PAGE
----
"Explanations for how Rome came to bestride the Mediterranean world puzzled ancient no less than modern historians, and Woolf's attention to enduring preoccupations, as with the fall of the republic and its succession by the emperors, endows his treatment with debate-like liveliness...a fine foundation for further learning about the Roman Empire." --Booklist


"How a single-volume history of Rome could contain so much is beyond me. Ranging across time and space, and examining every facet of Roman civilization, it also places Rome's empire in the context of empires elsewhere, from China to Peru. Woolf has written what will surely establish itself as the definitive introduction to his subject." --Tom Holland, author of Rubicon: The Triumph and Tragedy of the Roman Republic and Persian Fire: The First World Empire and the Battle for the West


Rome: An Empire's Story is a terrific piece of work. It covers a vast chronological sweep briskly, from a wide and revealing variety of perspectives, and with a dazzling intellectual verve. The reader repeatedly encounters shrewd and often unexpected insights all along the way. Greg Woolf has given us a real tour de force of a book." --Nathan Rosenstein, Professor of History at The Ohio State University and author of Rome and the Mediterranean, 290 to 146 BC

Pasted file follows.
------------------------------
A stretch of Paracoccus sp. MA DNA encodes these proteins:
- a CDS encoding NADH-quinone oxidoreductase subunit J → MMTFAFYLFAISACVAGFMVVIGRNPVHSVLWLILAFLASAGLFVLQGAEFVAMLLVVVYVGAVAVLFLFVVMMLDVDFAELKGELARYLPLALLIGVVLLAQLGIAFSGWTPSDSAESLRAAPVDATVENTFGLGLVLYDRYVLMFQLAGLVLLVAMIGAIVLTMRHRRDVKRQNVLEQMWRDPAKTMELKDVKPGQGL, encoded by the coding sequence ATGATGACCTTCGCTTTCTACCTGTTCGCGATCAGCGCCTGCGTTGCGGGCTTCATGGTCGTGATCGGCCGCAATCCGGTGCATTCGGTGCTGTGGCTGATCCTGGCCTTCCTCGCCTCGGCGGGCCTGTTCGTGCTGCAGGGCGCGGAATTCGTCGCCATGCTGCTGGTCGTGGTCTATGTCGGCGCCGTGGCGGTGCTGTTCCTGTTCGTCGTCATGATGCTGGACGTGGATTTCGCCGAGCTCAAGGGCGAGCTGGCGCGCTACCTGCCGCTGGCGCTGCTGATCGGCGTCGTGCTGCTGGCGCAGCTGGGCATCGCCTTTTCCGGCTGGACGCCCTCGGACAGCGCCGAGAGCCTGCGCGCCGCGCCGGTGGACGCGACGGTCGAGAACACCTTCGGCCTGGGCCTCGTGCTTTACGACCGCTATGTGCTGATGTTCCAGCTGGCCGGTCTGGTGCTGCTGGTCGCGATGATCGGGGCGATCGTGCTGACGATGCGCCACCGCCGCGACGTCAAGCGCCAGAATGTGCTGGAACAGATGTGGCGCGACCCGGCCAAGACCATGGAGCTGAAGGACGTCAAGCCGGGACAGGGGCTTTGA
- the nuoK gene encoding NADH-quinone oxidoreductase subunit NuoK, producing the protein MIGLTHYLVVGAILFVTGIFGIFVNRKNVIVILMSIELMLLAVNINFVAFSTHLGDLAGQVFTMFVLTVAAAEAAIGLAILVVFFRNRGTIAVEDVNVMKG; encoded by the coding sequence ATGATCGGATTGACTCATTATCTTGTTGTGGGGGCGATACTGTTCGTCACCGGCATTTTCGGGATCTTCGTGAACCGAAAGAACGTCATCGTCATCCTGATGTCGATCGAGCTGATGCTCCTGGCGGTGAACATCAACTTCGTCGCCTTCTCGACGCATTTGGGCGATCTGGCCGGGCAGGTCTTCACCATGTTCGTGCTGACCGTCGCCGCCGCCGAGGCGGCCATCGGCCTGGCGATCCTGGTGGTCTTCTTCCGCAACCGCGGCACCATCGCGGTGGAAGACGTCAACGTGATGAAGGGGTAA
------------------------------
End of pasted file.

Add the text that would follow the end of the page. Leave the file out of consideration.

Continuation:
"How the Roman elite shaped an identity for itself and its many subjects is one theme of Greg Woolf's Rome: An Empire's Story, a remarkable work of synthesis that describes the rise, flourishing and decline of the Roman Empire...textbooks divide Roman history into the republican and imperial periods and fix the beginning of the empire proper to the age of Augustus. Not the least merit of Mr. Woolf's chronicle is its depiction of how misleading this division can be..." --Wall Street Journal


"Fifteen years ago, Greg Woolf published one of the best books ever written on the western Roman Empire (Becoming Roman). His new account of Rome's imperial history is hence something of an event....[a] grand new vision of the Roman empire." --Times Literary Supplement


About the Author


Greg Woolf is Professor of Ancient History at the University of St Andrews. He is the author of Et Tu, Brute?: A Short History of Political Murder and editor of The Cambridge Illustrated History of the Roman World.
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Product Details

  • Hardcover: 384 pages
  • Publisher: Oxford University Press; 1 edition (July 10, 2012)
  • Language: English
  • ISBN-10: 019977529X
  • ISBN-13: 978-0199775293
  • Product Dimensions: 9.4 x 1.2 x 6.4 inches
  • Shipping Weight: 1.7 pounds (View shipping rates and policies)